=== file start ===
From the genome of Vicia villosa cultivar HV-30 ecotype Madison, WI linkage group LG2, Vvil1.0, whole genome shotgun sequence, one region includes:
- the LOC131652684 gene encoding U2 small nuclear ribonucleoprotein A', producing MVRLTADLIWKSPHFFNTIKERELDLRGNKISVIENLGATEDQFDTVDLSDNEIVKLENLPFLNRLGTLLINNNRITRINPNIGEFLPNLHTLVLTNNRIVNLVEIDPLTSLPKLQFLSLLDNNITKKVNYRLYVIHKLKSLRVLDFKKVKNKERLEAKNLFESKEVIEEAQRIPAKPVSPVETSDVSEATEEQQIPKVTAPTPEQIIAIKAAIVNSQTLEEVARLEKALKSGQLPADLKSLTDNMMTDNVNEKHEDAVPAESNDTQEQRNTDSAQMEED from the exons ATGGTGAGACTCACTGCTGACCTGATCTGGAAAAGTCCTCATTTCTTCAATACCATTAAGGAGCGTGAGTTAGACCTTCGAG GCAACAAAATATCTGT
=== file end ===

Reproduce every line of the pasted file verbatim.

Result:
From the genome of Vicia villosa cultivar HV-30 ecotype Madison, WI linkage group LG2, Vvil1.0, whole genome shotgun sequence, one region includes:
- the LOC131652684 gene encoding U2 small nuclear ribonucleoprotein A', producing MVRLTADLIWKSPHFFNTIKERELDLRGNKISVIENLGATEDQFDTVDLSDNEIVKLENLPFLNRLGTLLINNNRITRINPNIGEFLPNLHTLVLTNNRIVNLVEIDPLTSLPKLQFLSLLDNNITKKVNYRLYVIHKLKSLRVLDFKKVKNKERLEAKNLFESKEVIEEAQRIPAKPVSPVETSDVSEATEEQQIPKVTAPTPEQIIAIKAAIVNSQTLEEVARLEKALKSGQLPADLKSLTDNMMTDNVNEKHEDAVPAESNDTQEQRNTDSAQMEED from the exons ATGGTGAGACTCACTGCTGACCTGATCTGGAAAAGTCCTCATTTCTTCAATACCATTAAGGAGCGTGAGTTAGACCTTCGAG GCAACAAAATATCTGT